In 1968, when the late John Marsden started up his legal practice along Dumaresq Street, there was a bakery on the corner at Queen Street.
The bakery belonged to another well known Campbelltown family, the Warbys, who have a street named after them about a kilometre north.
Eventually the Warby bakery closed down, but this year a new bakery opened up, selling, among other things, delicious Asian pork rolls, pictured above.
Jim Marsden, who was around in 1968 even though he hadn’t yet joined his brother in Marsdens Law Group, well remember the days of popping in to Warby’s bakery for a fresh bread roll.
Now he is encouraging the rest of the troops in the practice to make sure they pop down to the new bakery as much as they can.
So who says you can’t bring the past back sometimes …
As most cricket tragics would know, Richard Chee Quee was a cult NSW Blues batsman in the 1990s and member of band Six & Out.
Apparently he had heard about the Camden burger joint named in honour of his band, so recently he dropped in to see what Six ‘n’Out Burgers was all about. He also tried their burgers and promised to stay in touch.
Richard is pictured here outside the burger shop.
As our keen readers would recall, last week’s main local news theme was defibrillators.
Well, this week it seems to be all about topping out ceremonies.
First out of the blocks on Monday morning was the topping-out ceremony for the new $50 million integrated cancer centre and research hub in Hurley Street, Campbelltown, next to the city library.
A little over 24 hours later, and just 300 metres away in 8 Dumaresq Street, a second topping out ceremony took place.
Many of the guests were there for both these events, including Mayor George Greiss.
We can’t wait to see what next week’s main news theme will be.
Reader Mícheál ÓGallchobhair has started a petition in a bid to have jumping prevention barriers installed on the Douglas Park Bridge, which is notorious both for BASE jumping and people taking their own lives.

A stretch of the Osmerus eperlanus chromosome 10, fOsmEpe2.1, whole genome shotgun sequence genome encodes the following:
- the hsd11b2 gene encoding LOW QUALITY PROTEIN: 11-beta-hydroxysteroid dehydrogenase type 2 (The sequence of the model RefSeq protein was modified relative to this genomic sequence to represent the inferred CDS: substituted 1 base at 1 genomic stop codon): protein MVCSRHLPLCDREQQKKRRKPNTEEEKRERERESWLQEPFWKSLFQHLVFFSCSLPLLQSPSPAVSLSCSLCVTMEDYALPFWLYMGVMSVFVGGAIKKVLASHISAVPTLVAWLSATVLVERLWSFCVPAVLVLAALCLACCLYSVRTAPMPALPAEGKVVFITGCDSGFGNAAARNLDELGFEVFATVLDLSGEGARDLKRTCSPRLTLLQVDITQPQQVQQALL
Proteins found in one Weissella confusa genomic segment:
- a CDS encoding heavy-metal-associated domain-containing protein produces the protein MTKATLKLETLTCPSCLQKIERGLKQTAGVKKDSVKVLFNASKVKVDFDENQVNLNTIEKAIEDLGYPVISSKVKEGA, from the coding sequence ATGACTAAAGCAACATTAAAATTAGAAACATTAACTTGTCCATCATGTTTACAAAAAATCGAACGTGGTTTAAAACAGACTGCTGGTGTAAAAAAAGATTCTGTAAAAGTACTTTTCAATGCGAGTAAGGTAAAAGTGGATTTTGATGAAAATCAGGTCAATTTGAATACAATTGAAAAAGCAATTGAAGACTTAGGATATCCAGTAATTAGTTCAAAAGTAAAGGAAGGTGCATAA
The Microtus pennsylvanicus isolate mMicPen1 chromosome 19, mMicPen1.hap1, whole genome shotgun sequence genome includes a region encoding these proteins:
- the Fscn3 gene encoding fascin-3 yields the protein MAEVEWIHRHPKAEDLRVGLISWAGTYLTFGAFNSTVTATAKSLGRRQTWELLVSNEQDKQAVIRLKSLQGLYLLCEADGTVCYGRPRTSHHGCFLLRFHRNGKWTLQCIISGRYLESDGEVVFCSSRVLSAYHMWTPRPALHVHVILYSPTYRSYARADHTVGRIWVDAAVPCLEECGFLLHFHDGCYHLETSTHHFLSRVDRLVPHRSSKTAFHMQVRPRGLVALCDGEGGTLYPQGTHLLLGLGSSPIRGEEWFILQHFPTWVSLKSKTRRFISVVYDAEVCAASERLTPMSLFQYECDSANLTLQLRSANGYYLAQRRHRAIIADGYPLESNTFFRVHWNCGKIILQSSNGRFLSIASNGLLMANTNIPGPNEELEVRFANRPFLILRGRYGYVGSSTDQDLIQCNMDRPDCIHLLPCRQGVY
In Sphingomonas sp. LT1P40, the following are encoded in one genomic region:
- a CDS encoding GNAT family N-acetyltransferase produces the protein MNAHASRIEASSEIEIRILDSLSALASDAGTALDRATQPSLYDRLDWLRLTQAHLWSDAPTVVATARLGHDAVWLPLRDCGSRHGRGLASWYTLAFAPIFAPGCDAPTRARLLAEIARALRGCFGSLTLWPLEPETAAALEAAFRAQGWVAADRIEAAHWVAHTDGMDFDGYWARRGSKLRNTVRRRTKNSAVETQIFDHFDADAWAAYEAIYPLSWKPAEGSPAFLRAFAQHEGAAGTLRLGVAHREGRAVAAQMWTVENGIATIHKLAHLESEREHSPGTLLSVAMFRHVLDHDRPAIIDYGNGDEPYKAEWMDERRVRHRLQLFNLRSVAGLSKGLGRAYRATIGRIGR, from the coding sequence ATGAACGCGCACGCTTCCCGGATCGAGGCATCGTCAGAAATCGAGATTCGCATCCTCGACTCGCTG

He says he started the petition because emergency services are regularly called to the spot by passing motorists seeing people jump from the structure.
“Usually, they are base jumpers, however, there have also been many cases of individuals taking their own lives from the structure,’’ he says.
He says barriers would save lives as well as the mental health wellbeing of the emergency services personnel who have to respond to the scene on a regular basis.
“We have barriers to stop rocks being thrown onto the highway, we need something to stop anyone jumping, base or otherwise,’’ he told the South West Voice.
“If it saves one life, it’s worth it.’’
If you’re interested in this petition, check it out at https://www.aph.gov.au/e-petitions/petition/EN5114
We started with a kind of history item, so let’s finish with another one: that wonderful building Jarvisfield, currently used as a clubhouse at Antill golf course in Picton, is set to get one of the highest heritage honours available, a Blue Plaque.
The credit goes to a direct Antill descendant, Marie Reeves, who has been on a 25 year crusade to protect her ancestors’ historic homestead from decay (pictured above).
Ms Reeves applied for a Blue Plaque and has just been told by Blue Plaques NSW that Jarvisfield is eligible to receive one.
“Thank you very much for the time and effort you put into making a nomination for a Blue Plaque,’’ said the letter from Blue Plaques NSW.
“Your nomination has been assessed as eligible and has proceeded for further assessment. Your nomination is now being independently fact checked and the location is being confirmed for suitability. We hope to be able to advise of the outcome of this process in the coming months.’’
Nice work, Marie Reeves.